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Two Questions — Two Incredible Answers

By the Rev. George Haynes, February 7, 2011

By the Rev. George Haynes

For the kingdom of heaven is like a householder who went out
early in the morning to hire laborers for his vineyard . . . and the
householder replied . . . “Am I not allowed to do as I choose with
what belongs to me?”
–Matthew 20: 1, 15a

“Am I not allowed to do as I choose with what belongs to me?”

If that were anyone other than God speaking, it would be nothing less than sheer impudence! But it is God speaking. Jesus makes that absolutely clear in verse 1, with his very first words, “For the kingdom of heaven is like a householder…” Jesus wants us to know from the very start that this is not just some nice, little ‘once upon a time’ story.

This is God’s story; this is our story, yours and mine.

This is the real, life-story of the relationship that exists between God and each one of us.

That ‘household’ in the parable is GOD! Those laborers in the parable are you and me!

And in verse 15, we hear God saying, “Am I not allowed to do as I choose with what belong to me?” And all at once, two very interesting questions leap to the stage asking for consideration:

1.  What does belong to God? and
2. What does God choose to do with what belongs to God?

As to the first question, “What does belong to God?” the psalmist is right there to give us our first clear insight, “The earth is the Lord’s and everything in it; the world, and all who dwell in it.” Psalm 24:1. Then listen to David’s prayer as he dedicates the offerings and gifts the people have given: “Thine, O Lord, is the greatness, and the power, and the glory and the victory, and the majesty; for all that is in the heavens and in the earth is thine.” I Chronicles 29:11.

Finally, from the Epistle of James: “Every good endowment and every perfect gift is from above, coming down from the Father,” James 1:17.

What belongs to God really becomes clear    as    we    listen     to those representative passages, doesn’t it? EVERYTHING :  “Everything in heaven and in the earth” is God’s.

What does God do with this “everything in heaven and in the earth” that is God’s? First thing out of the box, before the dust of creation even has a chance to settle, God takes some of that dust, fashions you and me in God’s very own image, then breathes into our nostrils the breath of life, and we become ~ each one of us ~ a living being. (Genesis 1 and 2).

One of the very first things God does with this “everything in heaven and in the earth” that is God’s is this: God starts to give it away, to share it, and use it so that others may have life, so that others may be blessed.

Do you know what else God does with this “everything in heaven and in the earth” that is God’s? Listen, again, to the psalmist: The eyes of all wait upon you, O Lord, and you give them their meat in due season. You open your hand and satisfy the desire or every living thing.” That’s the “second” thing God does with this “everything in heaven and in the earth” that is God’s .  God shares it with you  … freely gives you everything you need to nourish, to sustain, to make rich and full the life God has given you .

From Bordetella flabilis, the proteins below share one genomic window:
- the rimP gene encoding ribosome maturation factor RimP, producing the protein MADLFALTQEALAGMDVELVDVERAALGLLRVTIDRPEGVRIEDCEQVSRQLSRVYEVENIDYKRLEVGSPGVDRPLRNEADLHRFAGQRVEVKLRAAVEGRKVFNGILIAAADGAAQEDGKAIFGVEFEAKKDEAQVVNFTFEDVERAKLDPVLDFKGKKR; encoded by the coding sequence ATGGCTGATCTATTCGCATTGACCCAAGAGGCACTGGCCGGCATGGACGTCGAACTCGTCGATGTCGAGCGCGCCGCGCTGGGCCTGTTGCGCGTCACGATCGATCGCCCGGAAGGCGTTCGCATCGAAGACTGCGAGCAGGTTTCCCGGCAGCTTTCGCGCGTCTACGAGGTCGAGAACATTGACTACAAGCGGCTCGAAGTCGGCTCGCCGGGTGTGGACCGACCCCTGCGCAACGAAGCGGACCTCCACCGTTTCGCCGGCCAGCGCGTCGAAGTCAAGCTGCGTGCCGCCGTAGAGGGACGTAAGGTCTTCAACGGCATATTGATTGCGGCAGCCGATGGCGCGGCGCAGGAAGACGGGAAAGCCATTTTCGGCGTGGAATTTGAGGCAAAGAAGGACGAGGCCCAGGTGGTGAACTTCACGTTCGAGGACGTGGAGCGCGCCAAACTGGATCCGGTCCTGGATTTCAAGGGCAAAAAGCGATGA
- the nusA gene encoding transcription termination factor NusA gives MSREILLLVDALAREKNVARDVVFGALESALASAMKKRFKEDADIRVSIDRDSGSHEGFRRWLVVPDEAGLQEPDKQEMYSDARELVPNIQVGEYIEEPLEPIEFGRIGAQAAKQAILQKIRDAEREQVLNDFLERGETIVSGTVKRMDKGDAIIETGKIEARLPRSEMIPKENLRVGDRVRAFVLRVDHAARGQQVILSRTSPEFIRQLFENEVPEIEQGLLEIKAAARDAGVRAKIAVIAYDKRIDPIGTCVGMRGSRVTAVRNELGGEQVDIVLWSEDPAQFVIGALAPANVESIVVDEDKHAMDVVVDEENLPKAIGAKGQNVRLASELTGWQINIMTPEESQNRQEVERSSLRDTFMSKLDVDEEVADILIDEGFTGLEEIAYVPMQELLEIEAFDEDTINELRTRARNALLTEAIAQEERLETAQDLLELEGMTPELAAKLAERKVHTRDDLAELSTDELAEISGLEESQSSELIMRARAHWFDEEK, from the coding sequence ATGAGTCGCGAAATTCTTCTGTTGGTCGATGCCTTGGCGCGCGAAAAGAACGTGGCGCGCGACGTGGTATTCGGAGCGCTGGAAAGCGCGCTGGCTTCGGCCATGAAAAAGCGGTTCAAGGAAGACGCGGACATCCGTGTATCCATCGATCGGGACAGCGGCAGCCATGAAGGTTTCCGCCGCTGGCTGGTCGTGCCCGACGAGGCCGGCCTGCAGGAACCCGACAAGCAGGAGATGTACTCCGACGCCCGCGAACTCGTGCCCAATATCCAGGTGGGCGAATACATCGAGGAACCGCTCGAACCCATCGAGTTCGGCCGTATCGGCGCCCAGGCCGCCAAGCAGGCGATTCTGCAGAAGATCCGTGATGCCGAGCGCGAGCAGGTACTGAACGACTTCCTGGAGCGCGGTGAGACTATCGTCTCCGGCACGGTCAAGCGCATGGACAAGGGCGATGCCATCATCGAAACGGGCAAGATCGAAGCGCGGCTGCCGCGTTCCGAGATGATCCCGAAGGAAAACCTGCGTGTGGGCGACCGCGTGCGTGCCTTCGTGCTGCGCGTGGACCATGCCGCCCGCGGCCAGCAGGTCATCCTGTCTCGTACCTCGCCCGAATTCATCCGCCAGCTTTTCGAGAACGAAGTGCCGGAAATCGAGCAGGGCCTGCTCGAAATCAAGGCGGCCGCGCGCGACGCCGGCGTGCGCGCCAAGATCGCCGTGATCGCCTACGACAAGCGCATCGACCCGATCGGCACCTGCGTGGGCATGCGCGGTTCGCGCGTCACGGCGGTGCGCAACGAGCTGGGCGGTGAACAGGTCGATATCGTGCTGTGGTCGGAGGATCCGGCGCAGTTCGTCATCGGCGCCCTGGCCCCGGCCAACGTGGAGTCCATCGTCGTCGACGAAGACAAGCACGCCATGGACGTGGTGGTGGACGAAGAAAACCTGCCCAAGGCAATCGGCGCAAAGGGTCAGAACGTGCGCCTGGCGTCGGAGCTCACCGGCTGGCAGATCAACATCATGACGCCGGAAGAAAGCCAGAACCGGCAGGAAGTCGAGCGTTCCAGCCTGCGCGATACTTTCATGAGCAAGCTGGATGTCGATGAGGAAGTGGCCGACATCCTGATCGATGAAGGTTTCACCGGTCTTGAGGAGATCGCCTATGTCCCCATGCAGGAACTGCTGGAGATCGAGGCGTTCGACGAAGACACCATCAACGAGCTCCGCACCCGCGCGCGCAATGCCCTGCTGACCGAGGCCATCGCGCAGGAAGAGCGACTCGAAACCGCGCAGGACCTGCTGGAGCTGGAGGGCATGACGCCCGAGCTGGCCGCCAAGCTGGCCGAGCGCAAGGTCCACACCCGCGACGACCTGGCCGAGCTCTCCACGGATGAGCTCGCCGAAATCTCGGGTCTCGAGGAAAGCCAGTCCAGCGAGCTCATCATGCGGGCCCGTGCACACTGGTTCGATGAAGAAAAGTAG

EVERYTHING … and MORE!!!
Just listen to this: “God has provided you with every blessing in abundance, so that you not only have enough of everything you need, but in such measure that there is enough for sharing with other people.” That’s terrific! Absolutely terrific!

Not only enough for your every need, but is such measure that you can actually be God-like, by sharing it with other people; by using it to bless other people; by giving it in such a manner that others may have life. Isn’t that incredible?

Wait!  There’s more!

As the crowning touch, God bestows upon you and me the dignity and honor of being the stewards of this “everything in heaven and in the earth” that is God’s . God takes this “everything in heaven and in the earth” that is God’s and places it in your hands and mine as a trust, to administer it, to use it, to care for it, and to manage it in partnership with God and with each other, that God’s good purposes and will may be realized and accomplished.

That is one incredible calling! To be a steward. To be a worker together with God and with one another,  bringing God’s will and desires and purposes to fulfillment. There is no greater joy than this! For herein is God’s Name praised and honored and highly exalted.
The Rev. George Haynes wrote this for the Spring 1995 issue of Faith in Action, the publication of Lutheran Laity Movement. At the time he was ELCA program specialist for congregational and synodical stewardship services, Division for Congregational Ministries, in the Southwestern Texas and Gulf Coast synods.

© Copyright 1995, Evangelical Lutheran Church in America.
This essay first appeared in the Spring 1995 issue of Faith in Action. Articles in Faith in Action may be reproduced for use in ELCA and ELCIC congregations provided each copy carries the note:
© Copyright 1995, Evangelical Lutheran Church in America. Reprinted with permission.

About the Author

When he wrote this in 1995, the Rev. George Haynes served as ELCA program specialist for congregational and synodical stewardship services, Division for Congregational Ministries, in the Southwestern Texas and Gulf Coast synods.See the Rev. George Haynes's website.

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